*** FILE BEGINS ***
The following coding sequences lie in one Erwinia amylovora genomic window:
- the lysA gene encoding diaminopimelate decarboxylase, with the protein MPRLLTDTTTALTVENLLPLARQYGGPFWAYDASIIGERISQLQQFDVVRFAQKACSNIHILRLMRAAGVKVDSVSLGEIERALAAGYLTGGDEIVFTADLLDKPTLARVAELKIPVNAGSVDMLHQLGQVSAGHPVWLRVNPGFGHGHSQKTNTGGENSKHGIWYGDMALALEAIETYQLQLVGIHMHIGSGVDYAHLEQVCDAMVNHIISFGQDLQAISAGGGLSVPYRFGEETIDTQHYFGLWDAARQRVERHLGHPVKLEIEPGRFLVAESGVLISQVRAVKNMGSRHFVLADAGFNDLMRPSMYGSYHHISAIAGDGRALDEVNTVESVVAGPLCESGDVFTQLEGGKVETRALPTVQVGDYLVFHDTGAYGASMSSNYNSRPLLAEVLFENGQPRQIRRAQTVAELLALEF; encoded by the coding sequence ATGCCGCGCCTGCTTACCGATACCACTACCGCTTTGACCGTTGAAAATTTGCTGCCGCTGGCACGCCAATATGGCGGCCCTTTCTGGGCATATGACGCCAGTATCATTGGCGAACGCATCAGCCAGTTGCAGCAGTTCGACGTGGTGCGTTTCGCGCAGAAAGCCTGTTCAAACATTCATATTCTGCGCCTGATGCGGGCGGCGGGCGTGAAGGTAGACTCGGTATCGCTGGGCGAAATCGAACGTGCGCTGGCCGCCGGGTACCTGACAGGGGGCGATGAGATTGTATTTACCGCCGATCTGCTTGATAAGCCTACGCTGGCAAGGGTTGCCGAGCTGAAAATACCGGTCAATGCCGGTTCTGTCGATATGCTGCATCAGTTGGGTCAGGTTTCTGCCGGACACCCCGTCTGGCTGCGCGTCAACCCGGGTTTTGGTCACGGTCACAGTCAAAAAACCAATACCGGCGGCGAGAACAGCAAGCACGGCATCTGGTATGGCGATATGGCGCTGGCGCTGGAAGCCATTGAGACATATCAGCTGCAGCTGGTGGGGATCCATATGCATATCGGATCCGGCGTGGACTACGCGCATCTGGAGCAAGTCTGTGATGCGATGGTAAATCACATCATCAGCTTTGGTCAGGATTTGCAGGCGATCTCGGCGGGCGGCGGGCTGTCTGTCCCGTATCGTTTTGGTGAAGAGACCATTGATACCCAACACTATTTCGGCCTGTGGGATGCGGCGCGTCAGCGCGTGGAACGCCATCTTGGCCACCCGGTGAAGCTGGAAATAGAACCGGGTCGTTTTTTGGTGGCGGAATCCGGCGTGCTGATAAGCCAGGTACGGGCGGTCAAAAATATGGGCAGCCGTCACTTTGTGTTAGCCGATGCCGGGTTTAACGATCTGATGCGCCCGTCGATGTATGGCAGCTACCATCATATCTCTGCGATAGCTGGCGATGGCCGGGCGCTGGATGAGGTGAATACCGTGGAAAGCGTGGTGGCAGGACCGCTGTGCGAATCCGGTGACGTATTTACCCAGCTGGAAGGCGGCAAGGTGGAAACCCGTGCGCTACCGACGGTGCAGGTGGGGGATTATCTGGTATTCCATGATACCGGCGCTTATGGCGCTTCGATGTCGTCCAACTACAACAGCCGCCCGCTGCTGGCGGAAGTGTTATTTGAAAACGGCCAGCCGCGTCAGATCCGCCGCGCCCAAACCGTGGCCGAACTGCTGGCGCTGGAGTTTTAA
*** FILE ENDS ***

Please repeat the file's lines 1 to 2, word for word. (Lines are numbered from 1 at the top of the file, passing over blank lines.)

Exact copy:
The following coding sequences lie in one Erwinia amylovora genomic window:
- the lysA gene encoding diaminopimelate decarboxylase, with the protein MPRLLTDTTTALTVENLLPLARQYGGPFWAYDASIIGERISQLQQFDVVRFAQKACSNIHILRLMRAAGVKVDSVSLGEIERALAAGYLTGGDEIVFTADLLDKPTLARVAELKIPVNAGSVDMLHQLGQVSAGHPVWLRVNPGFGHGHSQKTNTGGENSKHGIWYGDMALALEAIETYQLQLVGIHMHIGSGVDYAHLEQVCDAMVNHIISFGQDLQAISAGGGLSVPYRFGEETIDTQHYFGLWDAARQRVERHLGHPVKLEIEPGRFLVAESGVLISQVRAVKNMGSRHFVLADAGFNDLMRPSMYGSYHHISAIAGDGRALDEVNTVESVVAGPLCESGDVFTQLEGGKVETRALPTVQVGDYLVFHDTGAYGASMSSNYNSRPLLAEVLFENGQPRQIRRAQTVAELLALEF; encoded by the coding sequence ATGCCGCGCCTGCTTACCGATACCACTACCGCTTTGACCGTTGAAAATTTGCTGCCGCTGGCACGCCAATATGGCGGCCCTTTCTGGGCATATGACGCCAGTATCATTGGCGAACGCATCAGCCAGTTGCAGCAGTTCGACGTGGTGCGTTTCGCGCAGAAAGCCTGTTCAAACATTCATATTCTGCGCCTGATGCGGGCGGCGGGCGTGAAGGTAGACTCGGTATCGCTGGGCGAAATCGAACGTGCGCTGGCCGCCGGGTACCTGACAGGGGGCGATGAGATTGTATTTACCGCCGATCTGCTTGATAAGCCTACGCTGGCAAGGGTTGCCGAGCTGAAAATACCGGTCAATGCCGGTTCTGTCGATATGCTGCATCAGTTGGGTCAGGTTTCTGCCGGACACCCCGTCTGGCTGCGCGTCAACCCGGGTTTTGGTCACGGTCACAGTCAAAAAACCAATACCGGCGGCGAGAACAGCAAGCACGGCATCTGGTATGGCGATATGGCGCTGGCGCTGGAAGCCATTGAGACATATCAGCTGCAGCTGGTGGGGATCCATATGCATATCGGATCCGGCGTGGACTACGCGCATCTGGAGCAAGTCTGTGATGCGATGGTAAATCACATCATCAGCTTTGGTCAGGATTTGCAGGCGATCTCGGCGGGCGGCGGGCTGTCTGTCCCGTATCGTTTTGGTGAAGAGACCATTGATACCCAACACTATTTCGGCCTGTGGGATGCGGCGCGTCAGCGCGTGGAACGCCATCTTGGCCACCCGGTGAAGCTGGAAATAGAACCGGGTCGTTTTTTGGTGGCGGAATCCGGCGTGCTGATAAGCCAGGTACGGGCGGTCAAAAATATGGGCAGCCGTCACTTTGTGTTAGCCGATGCCGGGTTTAACGATCTGATGCGCCCGTCGATGTATGGCAGCTACCATCATATCTCTGCGATAGCTGGCGATGGCCGGGCGCTGGATGAGGTGAATACCGTGGAAAGCGTGGTGGCAGGACCGCTGTGCGAATCCGGTGACGTATTTACCCAGCTGGAAGGCGGCAAGGTGGAAACCCGTGCGCTACCGACGGTGCAGGTGGGGGATTATCTGGTATTCCATGATACCGGCGCTTATGGCGCTTCGATGTCGTCCAACTACAACAGCCGCCCGCTGCTGGCGGAAGTGTTATTTGAAAACGGCCAGCCGCGTCAGATCCGCCGCGCCCAAACCGTGGCCGAACTGCTGGCGCTGGAGTTTTAA